Roof gardens, once a common sight in London, are enjoying a renaissance, together with the growing popularity of living green roofs. Mayor Ken Livingstone's Living Roofs campaign aims to encourage Londoners to make green roofs, roof gardens and terraces as popular as in other major European cities.
New construction techniques allow for different types of living roofs," says Mayor Livingstone, who adds that, along with small-scale gardens, it is possible to install more ambitious greenery on large buildings "from meadows and other wildlife habitats to allotments, formal gardens and even golf courses".
Among the latest buildings to get a green top is the New Providence Wharf residential scheme in Docklands, where there is a variety of planting, from high-level swathes of sedum with wildflowers to more formal and traditional gardens. Nearby is the Barclays Bank tower at Canary Wharf, which, at 525ft, is thought to be one of the highest rooftop gardens in the world. On a smaller scale, a new housing scheme at Paddington Walk in west London, with landscaping by Gillespies, has exquisitely detailed gardens with distinct Japanese, Indonesian and Moroccan themes.
'We thought a green roof would be a lot more interesting to look out on'
Roof gardens are not new to London. They were popular in the 1930s, epitomised by glamorous schemes, such as the roof gardens at Berkeley Court in Marylebone, which remain a selling point of this grand mansion block.
Most amazing is the one-and-a-half-acre urban oasis of Kensington Roof Gardens, complete with pink flamingos and full-sized trees, Tudor garden, Spanish garden and an English woodland garden. On a smaller scale, the latest green wave includes home-owners who want to do their bit for the environment. In Highbury, Pia Conti incorporated a green roof of low-growing grasses and flowers on her garden extension.
"I didn't know much about green roofs but we thought it would replace the grass we were covering with the extension and be a lot more interesting to look out on than an ordinary tiled roof," says Conti. "The completed project is just great, the roof changes with the seasons and is particularly beautiful in the summer, when it is covered with yellow flowers."
© Mark York
The Highbury extension was designed by architect and green-roof evangelist Dominic Cullinan of Scabal. "A living roof is a great amenity and contributes to bio-diversity by attracting birds and insects," he says. "They can be fitted to existing roofs or incorporated into new structures." He says they can be surprisingly lightweight and don't necessarily need a huge amount of extra structural support.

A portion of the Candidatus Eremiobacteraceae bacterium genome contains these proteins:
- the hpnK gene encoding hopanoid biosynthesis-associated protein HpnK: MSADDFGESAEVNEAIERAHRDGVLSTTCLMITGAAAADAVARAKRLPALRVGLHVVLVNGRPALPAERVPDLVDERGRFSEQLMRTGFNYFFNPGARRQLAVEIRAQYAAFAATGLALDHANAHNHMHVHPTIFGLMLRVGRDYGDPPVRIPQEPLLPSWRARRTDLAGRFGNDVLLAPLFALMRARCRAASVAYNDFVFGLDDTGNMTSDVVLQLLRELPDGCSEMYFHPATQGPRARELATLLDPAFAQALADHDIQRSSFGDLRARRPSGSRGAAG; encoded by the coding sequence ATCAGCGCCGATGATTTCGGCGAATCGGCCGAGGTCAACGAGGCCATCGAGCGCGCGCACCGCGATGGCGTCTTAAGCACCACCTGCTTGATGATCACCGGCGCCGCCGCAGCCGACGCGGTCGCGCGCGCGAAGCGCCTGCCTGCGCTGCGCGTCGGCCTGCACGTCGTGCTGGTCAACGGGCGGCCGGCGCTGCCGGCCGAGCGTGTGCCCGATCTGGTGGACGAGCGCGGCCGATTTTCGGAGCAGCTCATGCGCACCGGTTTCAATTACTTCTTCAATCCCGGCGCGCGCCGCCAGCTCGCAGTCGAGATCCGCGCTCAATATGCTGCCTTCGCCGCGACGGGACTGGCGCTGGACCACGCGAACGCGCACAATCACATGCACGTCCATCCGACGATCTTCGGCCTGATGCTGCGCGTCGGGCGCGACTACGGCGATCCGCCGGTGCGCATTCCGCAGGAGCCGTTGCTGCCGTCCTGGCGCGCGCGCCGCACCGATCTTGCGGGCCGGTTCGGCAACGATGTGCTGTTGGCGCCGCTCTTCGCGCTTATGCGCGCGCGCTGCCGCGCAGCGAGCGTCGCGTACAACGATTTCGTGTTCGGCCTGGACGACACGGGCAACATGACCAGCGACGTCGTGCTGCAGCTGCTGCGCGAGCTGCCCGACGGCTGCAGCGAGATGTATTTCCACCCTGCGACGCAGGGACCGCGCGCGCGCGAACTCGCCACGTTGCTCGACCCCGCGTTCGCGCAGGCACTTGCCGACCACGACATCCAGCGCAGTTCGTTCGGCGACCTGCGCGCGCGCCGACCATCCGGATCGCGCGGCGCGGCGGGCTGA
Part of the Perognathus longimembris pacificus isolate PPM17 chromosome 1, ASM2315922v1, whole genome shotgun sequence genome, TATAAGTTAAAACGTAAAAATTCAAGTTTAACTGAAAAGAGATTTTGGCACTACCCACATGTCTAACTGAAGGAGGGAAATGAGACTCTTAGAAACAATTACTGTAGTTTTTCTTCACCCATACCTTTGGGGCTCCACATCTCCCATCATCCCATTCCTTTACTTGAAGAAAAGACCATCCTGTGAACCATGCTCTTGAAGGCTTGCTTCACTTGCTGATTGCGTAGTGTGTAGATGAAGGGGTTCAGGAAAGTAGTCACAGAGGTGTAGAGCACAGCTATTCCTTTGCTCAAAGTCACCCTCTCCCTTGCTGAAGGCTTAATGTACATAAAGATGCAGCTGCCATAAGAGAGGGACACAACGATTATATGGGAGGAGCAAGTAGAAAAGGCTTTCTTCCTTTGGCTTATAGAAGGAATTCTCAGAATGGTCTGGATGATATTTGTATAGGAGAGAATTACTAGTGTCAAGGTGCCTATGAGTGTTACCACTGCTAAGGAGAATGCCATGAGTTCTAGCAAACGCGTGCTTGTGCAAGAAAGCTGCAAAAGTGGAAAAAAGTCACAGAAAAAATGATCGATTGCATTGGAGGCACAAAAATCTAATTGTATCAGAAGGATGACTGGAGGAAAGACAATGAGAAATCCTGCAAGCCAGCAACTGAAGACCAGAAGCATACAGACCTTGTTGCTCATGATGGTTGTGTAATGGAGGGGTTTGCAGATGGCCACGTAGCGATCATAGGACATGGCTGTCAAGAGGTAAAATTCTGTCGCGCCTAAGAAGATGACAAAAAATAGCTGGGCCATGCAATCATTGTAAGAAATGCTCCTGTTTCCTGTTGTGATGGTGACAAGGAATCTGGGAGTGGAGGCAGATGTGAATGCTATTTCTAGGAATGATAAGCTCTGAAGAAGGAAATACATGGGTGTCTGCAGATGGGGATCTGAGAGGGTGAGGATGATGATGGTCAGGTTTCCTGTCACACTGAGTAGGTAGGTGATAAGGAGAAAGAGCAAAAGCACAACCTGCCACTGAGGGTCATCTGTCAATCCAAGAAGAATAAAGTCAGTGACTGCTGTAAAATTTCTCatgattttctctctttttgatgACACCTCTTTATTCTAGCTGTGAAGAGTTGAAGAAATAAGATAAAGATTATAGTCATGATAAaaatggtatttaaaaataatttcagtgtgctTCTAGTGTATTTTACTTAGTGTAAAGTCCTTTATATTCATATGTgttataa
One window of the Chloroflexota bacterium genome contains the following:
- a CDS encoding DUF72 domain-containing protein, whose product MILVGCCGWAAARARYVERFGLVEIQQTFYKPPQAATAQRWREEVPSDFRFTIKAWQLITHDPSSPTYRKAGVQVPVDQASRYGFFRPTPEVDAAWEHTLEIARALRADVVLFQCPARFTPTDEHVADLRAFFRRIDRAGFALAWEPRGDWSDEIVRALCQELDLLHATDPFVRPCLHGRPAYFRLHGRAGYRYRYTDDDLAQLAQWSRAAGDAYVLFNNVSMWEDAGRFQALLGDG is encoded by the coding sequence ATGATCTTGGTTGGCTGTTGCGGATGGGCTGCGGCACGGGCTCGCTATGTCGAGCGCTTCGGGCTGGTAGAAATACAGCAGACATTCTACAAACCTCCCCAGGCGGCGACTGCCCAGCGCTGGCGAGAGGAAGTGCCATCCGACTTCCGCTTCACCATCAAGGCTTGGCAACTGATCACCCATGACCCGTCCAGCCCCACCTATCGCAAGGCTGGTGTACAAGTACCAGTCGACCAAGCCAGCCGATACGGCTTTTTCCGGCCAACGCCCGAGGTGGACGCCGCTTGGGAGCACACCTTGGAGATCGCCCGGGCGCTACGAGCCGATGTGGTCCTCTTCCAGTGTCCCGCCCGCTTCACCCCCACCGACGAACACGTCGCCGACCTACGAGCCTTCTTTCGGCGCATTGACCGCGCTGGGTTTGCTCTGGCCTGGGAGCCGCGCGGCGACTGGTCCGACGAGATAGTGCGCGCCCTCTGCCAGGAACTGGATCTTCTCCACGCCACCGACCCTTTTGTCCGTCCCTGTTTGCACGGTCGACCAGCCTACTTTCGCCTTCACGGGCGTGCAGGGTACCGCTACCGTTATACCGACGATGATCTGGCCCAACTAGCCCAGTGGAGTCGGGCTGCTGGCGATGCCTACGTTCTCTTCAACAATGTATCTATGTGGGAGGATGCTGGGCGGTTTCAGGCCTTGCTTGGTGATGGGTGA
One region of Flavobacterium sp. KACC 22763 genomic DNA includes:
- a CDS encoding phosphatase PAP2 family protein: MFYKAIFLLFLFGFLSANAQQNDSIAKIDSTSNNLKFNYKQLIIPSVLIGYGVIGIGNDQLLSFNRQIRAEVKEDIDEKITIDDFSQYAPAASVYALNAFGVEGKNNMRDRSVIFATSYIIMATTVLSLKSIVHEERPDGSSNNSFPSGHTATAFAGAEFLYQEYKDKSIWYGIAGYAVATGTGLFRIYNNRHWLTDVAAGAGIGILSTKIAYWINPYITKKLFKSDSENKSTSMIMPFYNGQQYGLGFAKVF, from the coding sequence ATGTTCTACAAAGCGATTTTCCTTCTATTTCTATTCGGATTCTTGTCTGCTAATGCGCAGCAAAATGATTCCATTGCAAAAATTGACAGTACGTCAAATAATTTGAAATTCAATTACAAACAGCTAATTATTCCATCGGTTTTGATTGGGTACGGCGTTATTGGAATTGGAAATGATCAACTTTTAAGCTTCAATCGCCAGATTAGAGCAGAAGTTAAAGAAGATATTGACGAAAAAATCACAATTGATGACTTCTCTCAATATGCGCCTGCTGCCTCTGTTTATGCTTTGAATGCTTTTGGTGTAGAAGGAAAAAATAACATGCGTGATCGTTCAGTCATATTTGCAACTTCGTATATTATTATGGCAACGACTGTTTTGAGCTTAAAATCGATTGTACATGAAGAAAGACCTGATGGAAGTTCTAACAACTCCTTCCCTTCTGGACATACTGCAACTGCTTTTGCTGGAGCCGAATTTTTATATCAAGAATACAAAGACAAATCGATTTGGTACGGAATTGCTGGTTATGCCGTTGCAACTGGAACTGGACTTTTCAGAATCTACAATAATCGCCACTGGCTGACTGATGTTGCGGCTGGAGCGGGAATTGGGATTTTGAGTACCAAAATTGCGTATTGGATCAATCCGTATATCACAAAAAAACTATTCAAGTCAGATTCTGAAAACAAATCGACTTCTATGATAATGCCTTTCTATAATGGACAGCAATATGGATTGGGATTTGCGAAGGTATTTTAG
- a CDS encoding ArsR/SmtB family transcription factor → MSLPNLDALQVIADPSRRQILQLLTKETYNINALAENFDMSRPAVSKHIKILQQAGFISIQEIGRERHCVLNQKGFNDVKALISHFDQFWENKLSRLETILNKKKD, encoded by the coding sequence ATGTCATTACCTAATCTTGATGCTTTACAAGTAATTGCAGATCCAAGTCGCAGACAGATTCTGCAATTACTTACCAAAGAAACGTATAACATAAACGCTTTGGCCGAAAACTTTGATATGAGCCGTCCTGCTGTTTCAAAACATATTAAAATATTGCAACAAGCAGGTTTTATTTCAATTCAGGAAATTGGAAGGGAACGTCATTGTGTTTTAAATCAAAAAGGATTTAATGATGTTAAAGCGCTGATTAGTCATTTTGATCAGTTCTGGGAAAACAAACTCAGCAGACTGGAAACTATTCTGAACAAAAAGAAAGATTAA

Cullinan worked on the project with Steve Vincent of specialist company BBS Green Roofing. The benefits of a green roof are manifold. "It enhances the thermal and sound-absorbing performance of the roof, will soak up and retain storm water to help flood management, and reduces dust and smog levels," explains Vincent.
"Because it is a protective layer, a green roof will also increase the roof's life expectancy. And, as if all that isn't enough, this extra planting increases natural habitat for birds, insects and plants, and looks great."
For anyone thinking of installing a green roof, Vincent says the process is easy. He suggests consulting a structural engineer to ensure the proposed roof is strong enough to bear the extra weight and says that, in most cases, planning permission is not required. Costs vary widely according to the structure and access but, as a general guide, he says that for a typical 20sq m roof prices start at £100 a square metre for the green roof system, including water and rot-proof membrane, with labour at an extra £500. Maintenance for most domestic green roofs involves a check-up once or twice a year.
Terraces add value
Whether it is a pretty rooftop terrace or a humble balcony, outside space adds value to any property. "The ideal minimum space should be big enough to invite a few friends round for a barbecue," says Paul Driscoll of central London estate agent Hurford Salvi Carr. "Views are important, and so is a bit of privacy. For buyers who have had outside space before, some sort of terrace is a necessity."
When it comes to calculating the added value of this extra space, figures are difficult to pin down. "It really does vary according to location and the property," says Driscoll.
© Ian McIlgorm
However, in recent research carried out by Hurford Salvi Carr, experts calculated that a balcony can add £12,500 to an apartment, but where there is a fantastic view the uplift can be as much as £20,000. Meanwhile, a terrace of about 20ft by 10ft can add £50,000, and a large terrace of 1,000sq ft or more can add upwards of £100,000.
The research also revealed that these outdoor areas, especially in new-build projects, have become highly sophisticated, with independent power supply and lighting, plumbing for a hot tub and watering plants, a sound system, decking and electrical or gas connections for barbecues.
The latest "must-have" addition to larger terraces is a conservatory or gazebo.
* BBS Green Roofing: 07831 770394; www.green-roofing.co.uk.
* Scabal: 020 7033 8788; www.scabal.net.
* Visit www.livingroofs.org, an independent website with information about all types of green roofing.
* Government body Natural England www.naturalengland.org.uk has information on green roofs and biodiversity.